1 of 2 photos
In the women’s final, Britain’s Non Stanford, the 2013 WTS World Champion, had not competed at the less-prestigious World Cup races since 2011 and had never won at the lower level.
After surviving her Saturday semifinal heat which advanced the top 14 finishers to Sunday’s A final, Stanford finished 7th in the 400 meter swim, 8 seconds behind swim leader and fellow Brit Jessica Learmonth. In a tightly packed 10 kilometer bike leg, all 30 women arrived in T2 within 200 meters.
China’s Chunyan Xiong started the run in the lead, but was soon passed by Stanford. Stanford charged ahead and never looked back on her way to the win with a tied-for-women's-best 7:59 run split.
“It’s always great to start the season with a win, but I was not confident until the end, because everything was so quick,” Stanford told ITU media. “The key thing today was to have good transitions, and I’m not known for my good transitions, so I just focused on staying calm and getting out fast. I knew there were a few strong runners on the field today and that it could be a sprint finish, but I didn’t worry too much, and that helped a lot.”
Stanford finished in 29:36 with a 4 seconds margin of victory over Laura Lindemann of Germany and 6 seconds over 3rd place finisher Kirsten Kasper of the United States.
One second later, Clair Michel of Belgium took 4th, 5 seconds further back in 5th place was Chelsea Burns of the U.S, and 5 seconds after that was 6th place Sophie Coldwell of Great Britain.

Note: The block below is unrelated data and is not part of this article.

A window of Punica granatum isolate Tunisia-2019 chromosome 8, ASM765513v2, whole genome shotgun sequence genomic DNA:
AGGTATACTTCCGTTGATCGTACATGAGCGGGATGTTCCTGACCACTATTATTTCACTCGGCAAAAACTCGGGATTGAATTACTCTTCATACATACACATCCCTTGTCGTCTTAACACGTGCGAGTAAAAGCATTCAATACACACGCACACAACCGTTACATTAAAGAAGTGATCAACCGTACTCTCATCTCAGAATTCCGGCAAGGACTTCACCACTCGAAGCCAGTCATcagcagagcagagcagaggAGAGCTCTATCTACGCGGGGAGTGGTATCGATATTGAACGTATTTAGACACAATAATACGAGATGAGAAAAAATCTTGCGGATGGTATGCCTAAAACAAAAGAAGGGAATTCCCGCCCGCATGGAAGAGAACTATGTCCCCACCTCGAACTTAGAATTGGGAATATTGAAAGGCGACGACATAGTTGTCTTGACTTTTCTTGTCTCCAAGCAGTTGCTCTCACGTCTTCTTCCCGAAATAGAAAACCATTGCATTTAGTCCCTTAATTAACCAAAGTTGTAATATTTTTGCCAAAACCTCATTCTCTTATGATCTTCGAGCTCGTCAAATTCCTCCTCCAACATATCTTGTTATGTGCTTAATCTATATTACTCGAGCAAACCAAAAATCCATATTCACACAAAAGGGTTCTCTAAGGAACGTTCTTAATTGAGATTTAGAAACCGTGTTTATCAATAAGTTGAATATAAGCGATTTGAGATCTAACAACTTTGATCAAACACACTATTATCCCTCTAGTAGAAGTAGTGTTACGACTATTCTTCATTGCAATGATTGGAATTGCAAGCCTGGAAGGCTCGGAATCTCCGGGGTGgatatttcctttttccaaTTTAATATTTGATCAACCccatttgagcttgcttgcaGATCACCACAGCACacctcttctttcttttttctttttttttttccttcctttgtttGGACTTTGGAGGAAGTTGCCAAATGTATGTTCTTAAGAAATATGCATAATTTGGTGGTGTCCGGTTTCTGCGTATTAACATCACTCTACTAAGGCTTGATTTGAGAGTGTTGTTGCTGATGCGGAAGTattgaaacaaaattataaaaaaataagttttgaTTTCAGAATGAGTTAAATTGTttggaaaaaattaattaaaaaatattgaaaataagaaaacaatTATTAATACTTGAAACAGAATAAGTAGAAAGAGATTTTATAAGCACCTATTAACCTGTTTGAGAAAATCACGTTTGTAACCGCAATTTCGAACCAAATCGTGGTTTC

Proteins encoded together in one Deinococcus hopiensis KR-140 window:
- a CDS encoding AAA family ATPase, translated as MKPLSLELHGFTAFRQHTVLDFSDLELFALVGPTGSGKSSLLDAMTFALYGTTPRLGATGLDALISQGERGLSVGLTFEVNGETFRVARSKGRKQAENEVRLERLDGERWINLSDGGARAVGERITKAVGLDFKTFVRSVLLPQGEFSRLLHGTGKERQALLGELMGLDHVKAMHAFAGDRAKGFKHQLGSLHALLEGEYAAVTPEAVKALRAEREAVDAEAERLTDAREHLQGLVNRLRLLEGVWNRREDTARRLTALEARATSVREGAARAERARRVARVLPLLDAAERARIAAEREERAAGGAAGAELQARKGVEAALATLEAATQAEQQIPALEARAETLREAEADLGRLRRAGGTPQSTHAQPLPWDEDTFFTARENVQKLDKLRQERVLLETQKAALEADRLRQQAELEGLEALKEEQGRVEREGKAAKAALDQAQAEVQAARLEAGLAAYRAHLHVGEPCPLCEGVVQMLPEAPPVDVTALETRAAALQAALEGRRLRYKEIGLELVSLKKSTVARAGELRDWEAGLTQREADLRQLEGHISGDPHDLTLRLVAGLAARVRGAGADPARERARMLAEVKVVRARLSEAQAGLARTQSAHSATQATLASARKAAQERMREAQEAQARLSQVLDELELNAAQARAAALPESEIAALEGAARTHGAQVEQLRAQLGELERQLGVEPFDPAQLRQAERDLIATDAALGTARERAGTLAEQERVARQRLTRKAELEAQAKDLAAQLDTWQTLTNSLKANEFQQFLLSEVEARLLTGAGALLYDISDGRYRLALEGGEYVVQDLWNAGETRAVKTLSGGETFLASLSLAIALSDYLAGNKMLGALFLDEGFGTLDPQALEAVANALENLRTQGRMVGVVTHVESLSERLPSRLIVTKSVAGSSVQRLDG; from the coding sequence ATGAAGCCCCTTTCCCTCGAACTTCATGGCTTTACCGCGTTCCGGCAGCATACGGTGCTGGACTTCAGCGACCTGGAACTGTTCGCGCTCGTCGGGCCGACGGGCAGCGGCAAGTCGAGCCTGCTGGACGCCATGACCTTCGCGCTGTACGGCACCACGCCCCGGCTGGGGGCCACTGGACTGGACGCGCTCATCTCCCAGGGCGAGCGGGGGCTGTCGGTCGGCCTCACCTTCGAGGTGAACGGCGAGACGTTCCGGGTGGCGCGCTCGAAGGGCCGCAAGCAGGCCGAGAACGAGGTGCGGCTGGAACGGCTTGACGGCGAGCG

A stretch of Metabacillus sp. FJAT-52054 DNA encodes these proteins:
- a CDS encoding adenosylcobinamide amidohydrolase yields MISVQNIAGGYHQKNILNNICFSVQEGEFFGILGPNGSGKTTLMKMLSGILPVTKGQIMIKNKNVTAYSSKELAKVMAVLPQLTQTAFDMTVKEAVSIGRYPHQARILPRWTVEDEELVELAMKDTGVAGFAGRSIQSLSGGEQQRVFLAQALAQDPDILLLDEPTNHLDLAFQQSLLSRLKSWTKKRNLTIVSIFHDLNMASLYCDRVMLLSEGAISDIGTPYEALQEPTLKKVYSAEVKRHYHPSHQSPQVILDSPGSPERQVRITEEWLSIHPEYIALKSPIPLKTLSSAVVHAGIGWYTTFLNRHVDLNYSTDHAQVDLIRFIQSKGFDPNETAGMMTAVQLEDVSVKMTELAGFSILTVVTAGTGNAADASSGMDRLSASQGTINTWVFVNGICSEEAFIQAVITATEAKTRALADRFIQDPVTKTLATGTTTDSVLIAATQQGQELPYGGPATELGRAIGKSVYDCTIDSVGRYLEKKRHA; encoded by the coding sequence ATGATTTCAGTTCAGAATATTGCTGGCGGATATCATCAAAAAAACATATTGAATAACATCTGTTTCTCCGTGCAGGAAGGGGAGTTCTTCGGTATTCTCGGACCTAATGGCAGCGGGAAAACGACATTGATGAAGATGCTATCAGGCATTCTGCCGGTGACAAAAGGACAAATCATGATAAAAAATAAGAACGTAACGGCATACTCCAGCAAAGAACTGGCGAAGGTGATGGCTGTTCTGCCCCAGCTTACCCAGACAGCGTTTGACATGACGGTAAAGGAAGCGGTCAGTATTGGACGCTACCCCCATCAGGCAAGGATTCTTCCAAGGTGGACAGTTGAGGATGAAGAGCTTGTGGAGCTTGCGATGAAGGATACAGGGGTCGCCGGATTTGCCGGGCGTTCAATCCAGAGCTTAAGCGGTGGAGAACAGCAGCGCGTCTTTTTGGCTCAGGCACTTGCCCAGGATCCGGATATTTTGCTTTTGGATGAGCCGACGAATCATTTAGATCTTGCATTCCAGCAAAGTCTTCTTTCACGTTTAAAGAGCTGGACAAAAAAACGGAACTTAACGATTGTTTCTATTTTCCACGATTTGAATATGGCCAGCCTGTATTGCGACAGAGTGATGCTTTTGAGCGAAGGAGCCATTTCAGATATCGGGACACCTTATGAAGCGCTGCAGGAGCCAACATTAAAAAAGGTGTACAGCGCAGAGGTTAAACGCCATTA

2 of 2 photos
Getting off to a great start in his World Cup debut, Matthew Hauser of Australia won the pro men’s division of the Chengdu ITU Triathlon World Cup Final by a 2 seconds margin over runner-up Rostislav Pevtsov of Azerbaijan and 4 seconds over 3rd place Luke Willian of Australia.
Hauser’s path to victory started with a 6th place finish in his Saturday semifinal heat on a standard 750 meter swim, 20 kilometer bike leg and 5 kilometer run - which qualified him for Sunday’s final. As configured, the top 9 men in each of the three semifinal heats plus 3 men with the next fastest times qualified for the 30-man final.
In the Sunday A final, Alois Knabl of Austria led the 400-meter swim in 4:41 with WTS swim master Richard Varga of Slovakia one second behind and Hauser right on their heels in 4:43.
The 10 kilometer bike leg did nothing to separate the men as 29 of the 30 starters arrived in a mass pack as Hungary’s Gabor Faldum and Luxembourg’s Bob Haller led the field out on the run. On his way to a race-best 7:01 split for the single 2.5-kilkometer lap, Hauser quickly commandeered the lead and held it to the finish in a time of 26:46.
“I knew I conserved a lot of energy yesterday in the heats and just did what I could to get to the final," Hauser told ITU media. "I knew it was always going to be a running race today, so I tried to conserve on the swim and bike and save it for the run and I managed to execute the processes right.”
Rostislav Pevtsov of Azerbaijan ran a second-fastest 7:02 split to secure the runner up slot, 2 seconds behind Hauser. Luke Willian of Australia ran a 3rd-best 7:04 to take the final spot on the podium, 2 seconds behind Pevtsov.